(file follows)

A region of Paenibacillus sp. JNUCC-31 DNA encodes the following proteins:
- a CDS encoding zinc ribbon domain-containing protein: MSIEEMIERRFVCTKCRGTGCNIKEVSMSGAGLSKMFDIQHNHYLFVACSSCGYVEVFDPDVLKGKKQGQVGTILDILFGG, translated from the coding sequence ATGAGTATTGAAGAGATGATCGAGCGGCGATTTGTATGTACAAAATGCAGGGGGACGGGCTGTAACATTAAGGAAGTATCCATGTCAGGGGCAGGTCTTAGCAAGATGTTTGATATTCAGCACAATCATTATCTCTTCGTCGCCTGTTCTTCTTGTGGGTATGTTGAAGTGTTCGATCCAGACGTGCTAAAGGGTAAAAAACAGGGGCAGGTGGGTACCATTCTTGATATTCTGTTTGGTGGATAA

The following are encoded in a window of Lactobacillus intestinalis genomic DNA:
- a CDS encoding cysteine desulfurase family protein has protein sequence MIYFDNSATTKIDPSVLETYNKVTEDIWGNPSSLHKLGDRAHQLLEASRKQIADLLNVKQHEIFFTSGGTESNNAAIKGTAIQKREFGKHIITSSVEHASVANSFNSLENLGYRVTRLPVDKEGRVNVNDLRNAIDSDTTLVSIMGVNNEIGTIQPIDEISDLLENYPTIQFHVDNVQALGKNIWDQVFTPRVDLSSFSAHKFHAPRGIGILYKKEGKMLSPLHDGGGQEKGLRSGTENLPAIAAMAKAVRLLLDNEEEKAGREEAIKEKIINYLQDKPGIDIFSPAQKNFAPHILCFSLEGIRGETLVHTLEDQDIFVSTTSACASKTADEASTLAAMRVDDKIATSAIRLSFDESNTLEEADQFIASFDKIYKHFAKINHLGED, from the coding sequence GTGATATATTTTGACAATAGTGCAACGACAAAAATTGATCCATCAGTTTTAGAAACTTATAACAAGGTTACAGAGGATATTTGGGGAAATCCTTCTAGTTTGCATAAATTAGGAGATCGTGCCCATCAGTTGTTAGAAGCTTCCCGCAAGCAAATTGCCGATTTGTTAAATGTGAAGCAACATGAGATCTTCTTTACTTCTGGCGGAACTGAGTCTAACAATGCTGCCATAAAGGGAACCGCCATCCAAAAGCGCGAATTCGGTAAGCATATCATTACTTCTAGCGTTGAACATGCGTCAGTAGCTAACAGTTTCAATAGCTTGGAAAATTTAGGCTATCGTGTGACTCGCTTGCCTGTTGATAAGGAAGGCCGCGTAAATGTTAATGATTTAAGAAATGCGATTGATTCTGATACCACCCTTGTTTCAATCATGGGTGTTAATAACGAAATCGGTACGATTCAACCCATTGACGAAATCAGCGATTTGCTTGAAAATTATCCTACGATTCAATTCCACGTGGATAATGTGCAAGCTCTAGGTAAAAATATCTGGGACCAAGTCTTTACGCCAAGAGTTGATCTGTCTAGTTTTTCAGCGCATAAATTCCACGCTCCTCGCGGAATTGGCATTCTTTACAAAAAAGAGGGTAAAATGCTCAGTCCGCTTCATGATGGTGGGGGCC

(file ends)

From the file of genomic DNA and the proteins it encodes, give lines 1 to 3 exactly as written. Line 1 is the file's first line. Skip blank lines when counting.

A region of Paenibacillus sp. JNUCC-31 DNA encodes the following proteins:
- a CDS encoding zinc ribbon domain-containing protein: MSIEEMIERRFVCTKCRGTGCNIKEVSMSGAGLSKMFDIQHNHYLFVACSSCGYVEVFDPDVLKGKKQGQVGTILDILFGG, translated from the coding sequence ATGAGTATTGAAGAGATGATCGAGCGGCGATTTGTATGTACAAAATGCAGGGGGACGGGCTGTAACATTAAGGAAGTATCCATGTCAGGGGCAGGTCTTAGCAAGATGTTTGATATTCAGCACAATCATTATCTCTTCGTCGCCTGTTCTTCTTGTGGGTATGTTGAAGTGTTCGATCCAGACGTGCTAAAGGGTAAAAAACAGGGGCAGGTGGGTACCATTCTTGATATTCTGTTTGGTGGATAA

The following are encoded in a window of Lactobacillus intestinalis genomic DNA: